Brutal Cold Expected for Kansas City’s Playoff Game

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This weekend is the first round of the N.F.L. playoffs, and because there is a home game in Buffalo, the superlatives are coming out. It will be cold, as low as 9 degrees. The players and fans will be freezing. The game will be a war of attrition played out on the frozen tundra of …

Wait, hold up. Scratch that headline.

While it is true that Buffalo is facing single-digit temperatures for its Sunday night game between the hometown Bills and the Pittsburgh Steelers, another city is expected to have even worse conditions. Worse. Than. Buffalo.

With the caveat that forecasts are not 100 percent accurate four days out, Kansas City, Mo., is in for a rough week. After expected snow Tuesday, Thursday and Friday, the temperature on Saturday evening, when the Kansas City Chiefs will happen to be playing the Miami Dolphins, will be around minus 3 degrees.

Here’s your gratuitous Taylor Swift reference: Fans will have to be “Fearless” to face those conditions. And a brief aside for readers from outside the United States: Minus 3 Fahrenheit is minus 19 Celsius. And the football that is being referred to is not soccer. All right, carry on.

While baseball games can be rained out, football plays on in almost any weather conditions. So those hardy Kansas City souls excited to see their hometown team begin its quest for a second straight Super Bowl will have to bundle up, then bundle up some more.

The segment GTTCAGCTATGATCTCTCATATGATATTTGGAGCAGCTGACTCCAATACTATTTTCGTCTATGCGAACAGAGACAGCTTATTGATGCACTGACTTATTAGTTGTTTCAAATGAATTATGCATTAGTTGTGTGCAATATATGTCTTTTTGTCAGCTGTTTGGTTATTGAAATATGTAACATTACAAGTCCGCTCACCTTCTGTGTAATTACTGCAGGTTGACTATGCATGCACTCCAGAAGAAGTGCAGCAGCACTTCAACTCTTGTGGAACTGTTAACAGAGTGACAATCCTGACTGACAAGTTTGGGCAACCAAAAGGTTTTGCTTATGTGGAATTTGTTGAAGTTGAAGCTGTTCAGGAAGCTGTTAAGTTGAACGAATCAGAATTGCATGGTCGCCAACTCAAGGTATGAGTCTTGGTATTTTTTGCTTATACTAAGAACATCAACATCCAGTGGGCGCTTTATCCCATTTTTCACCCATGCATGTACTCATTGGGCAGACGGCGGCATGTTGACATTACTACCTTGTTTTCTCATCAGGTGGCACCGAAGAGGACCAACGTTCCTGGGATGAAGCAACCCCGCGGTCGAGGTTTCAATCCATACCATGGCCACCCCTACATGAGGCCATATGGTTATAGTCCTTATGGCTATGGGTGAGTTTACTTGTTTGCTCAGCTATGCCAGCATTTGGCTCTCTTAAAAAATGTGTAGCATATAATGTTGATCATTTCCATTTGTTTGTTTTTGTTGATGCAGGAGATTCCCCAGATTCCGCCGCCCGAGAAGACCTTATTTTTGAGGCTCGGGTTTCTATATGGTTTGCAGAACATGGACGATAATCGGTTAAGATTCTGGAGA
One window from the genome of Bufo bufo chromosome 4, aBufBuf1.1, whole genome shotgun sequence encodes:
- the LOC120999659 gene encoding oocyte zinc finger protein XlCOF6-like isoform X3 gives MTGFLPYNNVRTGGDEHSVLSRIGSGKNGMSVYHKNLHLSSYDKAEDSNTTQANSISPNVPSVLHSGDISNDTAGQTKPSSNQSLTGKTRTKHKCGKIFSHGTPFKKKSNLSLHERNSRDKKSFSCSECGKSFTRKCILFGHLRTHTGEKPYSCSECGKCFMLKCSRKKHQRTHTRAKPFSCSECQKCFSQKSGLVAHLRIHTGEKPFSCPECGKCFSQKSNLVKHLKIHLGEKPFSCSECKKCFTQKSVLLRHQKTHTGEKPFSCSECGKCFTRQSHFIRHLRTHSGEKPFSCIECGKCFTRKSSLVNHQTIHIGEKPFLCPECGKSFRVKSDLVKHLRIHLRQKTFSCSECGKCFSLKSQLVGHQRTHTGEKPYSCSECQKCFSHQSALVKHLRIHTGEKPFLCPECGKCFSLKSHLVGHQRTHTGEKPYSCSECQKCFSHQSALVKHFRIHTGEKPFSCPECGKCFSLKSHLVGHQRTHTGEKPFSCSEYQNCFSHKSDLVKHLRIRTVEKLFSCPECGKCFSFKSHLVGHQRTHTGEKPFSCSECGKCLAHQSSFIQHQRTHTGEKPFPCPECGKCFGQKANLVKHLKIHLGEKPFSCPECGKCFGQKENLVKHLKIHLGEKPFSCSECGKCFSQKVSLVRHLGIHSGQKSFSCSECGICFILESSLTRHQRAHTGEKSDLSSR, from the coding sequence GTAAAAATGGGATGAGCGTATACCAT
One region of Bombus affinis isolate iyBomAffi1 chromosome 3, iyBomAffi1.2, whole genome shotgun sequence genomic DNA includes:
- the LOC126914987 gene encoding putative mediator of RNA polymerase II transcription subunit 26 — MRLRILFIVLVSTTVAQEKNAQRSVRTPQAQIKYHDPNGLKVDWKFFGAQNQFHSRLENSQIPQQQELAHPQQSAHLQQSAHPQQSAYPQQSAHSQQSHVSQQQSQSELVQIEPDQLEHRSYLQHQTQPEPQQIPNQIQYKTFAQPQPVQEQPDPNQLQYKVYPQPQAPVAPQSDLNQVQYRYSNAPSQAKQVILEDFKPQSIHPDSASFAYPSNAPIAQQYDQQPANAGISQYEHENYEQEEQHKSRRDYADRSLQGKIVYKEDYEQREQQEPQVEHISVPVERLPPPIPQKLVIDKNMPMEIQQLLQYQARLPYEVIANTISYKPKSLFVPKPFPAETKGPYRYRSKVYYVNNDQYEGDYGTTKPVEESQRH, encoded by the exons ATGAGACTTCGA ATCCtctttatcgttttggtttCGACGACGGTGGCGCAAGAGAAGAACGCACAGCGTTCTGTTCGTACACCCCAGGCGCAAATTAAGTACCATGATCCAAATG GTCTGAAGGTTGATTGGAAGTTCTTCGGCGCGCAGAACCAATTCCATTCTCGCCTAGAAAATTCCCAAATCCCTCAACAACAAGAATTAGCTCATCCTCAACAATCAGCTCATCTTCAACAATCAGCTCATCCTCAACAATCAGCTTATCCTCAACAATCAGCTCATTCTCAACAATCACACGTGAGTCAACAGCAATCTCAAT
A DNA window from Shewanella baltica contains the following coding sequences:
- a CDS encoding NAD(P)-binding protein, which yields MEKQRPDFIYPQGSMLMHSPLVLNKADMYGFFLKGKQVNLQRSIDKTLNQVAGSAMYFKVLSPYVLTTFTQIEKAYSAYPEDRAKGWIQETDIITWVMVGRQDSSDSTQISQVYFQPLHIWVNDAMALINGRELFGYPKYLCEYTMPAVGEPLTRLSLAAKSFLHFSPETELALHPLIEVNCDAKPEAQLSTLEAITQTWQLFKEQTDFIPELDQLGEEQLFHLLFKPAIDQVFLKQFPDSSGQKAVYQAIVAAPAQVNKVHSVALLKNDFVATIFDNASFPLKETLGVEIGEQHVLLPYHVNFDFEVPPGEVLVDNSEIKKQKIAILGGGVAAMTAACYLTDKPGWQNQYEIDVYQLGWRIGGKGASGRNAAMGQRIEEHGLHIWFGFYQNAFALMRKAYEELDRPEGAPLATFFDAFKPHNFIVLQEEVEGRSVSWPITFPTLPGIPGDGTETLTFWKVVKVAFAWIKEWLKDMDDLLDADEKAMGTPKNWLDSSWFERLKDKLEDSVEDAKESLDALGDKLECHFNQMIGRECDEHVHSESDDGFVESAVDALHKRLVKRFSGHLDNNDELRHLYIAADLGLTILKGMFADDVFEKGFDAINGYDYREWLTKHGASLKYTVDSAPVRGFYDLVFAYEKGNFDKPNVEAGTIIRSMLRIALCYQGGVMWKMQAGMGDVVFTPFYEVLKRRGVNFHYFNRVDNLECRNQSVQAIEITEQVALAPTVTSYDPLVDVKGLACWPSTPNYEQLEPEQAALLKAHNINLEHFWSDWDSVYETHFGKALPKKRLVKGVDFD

Players will have to do the same, and will make liberal use of layers of clothing, hand warmers and copious slathering of Vaseline.

At least it will be better at other playoff game sites. Detroit will be in the single-digits Sunday night, but has a domed stadium. Houston (50s on Saturday) and Dallas (30s but dropping later Sunday) have retractable roofs. And Tampa Bay, Fla., will be getting showers on Monday, but temperatures in the 70s.

There have been several games billed as the coldest, snowiest or most miserable in N.F.L. history, but the 1948 championship game in Philadelphia has seniority. A tarpaulin was laid over the field, but so much snow fell on the tarp that players from both teams had to be recruited to haul it off before the game. Minutes later the field was completely covered with new-fallen snow anyway. The snow obscured the yard markers, making first down decisions merely guesswork. In the end, the Philadelphia Eagles beat the Chicago Cardinals, 7-0, to win their first championship.

The New York Times suggested the game should have been postponed but quickly added, “don’t say that in the presence of any faithful Philadelphia followers. Wet, cold and uncomfortable though they might have been, they were happy.”

Kansas City fans will hope to feel the same after Saturday.



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